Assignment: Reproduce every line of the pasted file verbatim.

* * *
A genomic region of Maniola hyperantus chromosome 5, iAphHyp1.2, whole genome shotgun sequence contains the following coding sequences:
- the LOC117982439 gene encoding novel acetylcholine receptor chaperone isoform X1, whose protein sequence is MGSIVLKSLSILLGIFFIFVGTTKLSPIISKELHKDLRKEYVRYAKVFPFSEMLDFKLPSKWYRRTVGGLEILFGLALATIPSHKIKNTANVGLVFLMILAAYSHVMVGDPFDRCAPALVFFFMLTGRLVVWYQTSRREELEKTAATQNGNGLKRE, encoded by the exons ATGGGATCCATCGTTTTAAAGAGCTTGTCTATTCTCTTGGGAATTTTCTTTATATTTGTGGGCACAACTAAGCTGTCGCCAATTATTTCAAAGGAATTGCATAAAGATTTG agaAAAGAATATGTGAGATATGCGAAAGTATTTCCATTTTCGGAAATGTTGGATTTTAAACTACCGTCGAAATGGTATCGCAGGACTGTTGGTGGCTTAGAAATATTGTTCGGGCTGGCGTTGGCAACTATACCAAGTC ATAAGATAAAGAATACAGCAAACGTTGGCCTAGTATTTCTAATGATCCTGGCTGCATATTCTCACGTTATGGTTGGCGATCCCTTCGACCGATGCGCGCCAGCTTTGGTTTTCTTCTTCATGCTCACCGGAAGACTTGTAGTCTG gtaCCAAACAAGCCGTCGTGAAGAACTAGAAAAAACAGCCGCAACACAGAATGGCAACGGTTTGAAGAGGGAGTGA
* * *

A genomic region of Maniola hyperantus chromosome 5, iAphHyp1.2, whole genome shotgun sequence contains the following coding sequences:
- the LOC117982439 gene encoding novel acetylcholine receptor chaperone isoform X1, whose protein sequence is MGSIVLKSLSILLGIFFIFVGTTKLSPIISKELHKDLRKEYVRYAKVFPFSEMLDFKLPSKWYRRTVGGLEILFGLALATIPSHKIKNTANVGLVFLMILAAYSHVMVGDPFDRCAPALVFFFMLTGRLVVWYQTSRREELEKTAATQNGNGLKRE, encoded by the exons ATGGGATCCATCGTTTTAAAGAGCTTGTCTATTCTCTTGGGAATTTTCTTTATATTTGTGGGCACAACTAAGCTGTCGCCAATTATTTCAAAGGAATTGCATAAAGATTTG agaAAAGAATATGTGAGATATGCGAAAGTATTTCCATTTTCGGAAATGTTGGATTTTAAACTACCGTCGAAATGGTATCGCAGGACTGTTGGTGGCTTAGAAATATTGTTCGGGCTGGCGTTGGCAACTATACCAAGTC ATAAGATAAAGAATACAGCAAACGTTGGCCTAGTATTTCTAATGATCCTGGCTGCATATTCTCACGTTATGGTTGGCGATCCCTTCGACCGATGCGCGCCAGCTTTGGTTTTCTTCTTCATGCTCACCGGAAGACTTGTAGTCTG gtaCCAAACAAGCCGTCGTGAAGAACTAGAAAAAACAGCCGCAACACAGAATGGCAACGGTTTGAAGAGGGAGTGA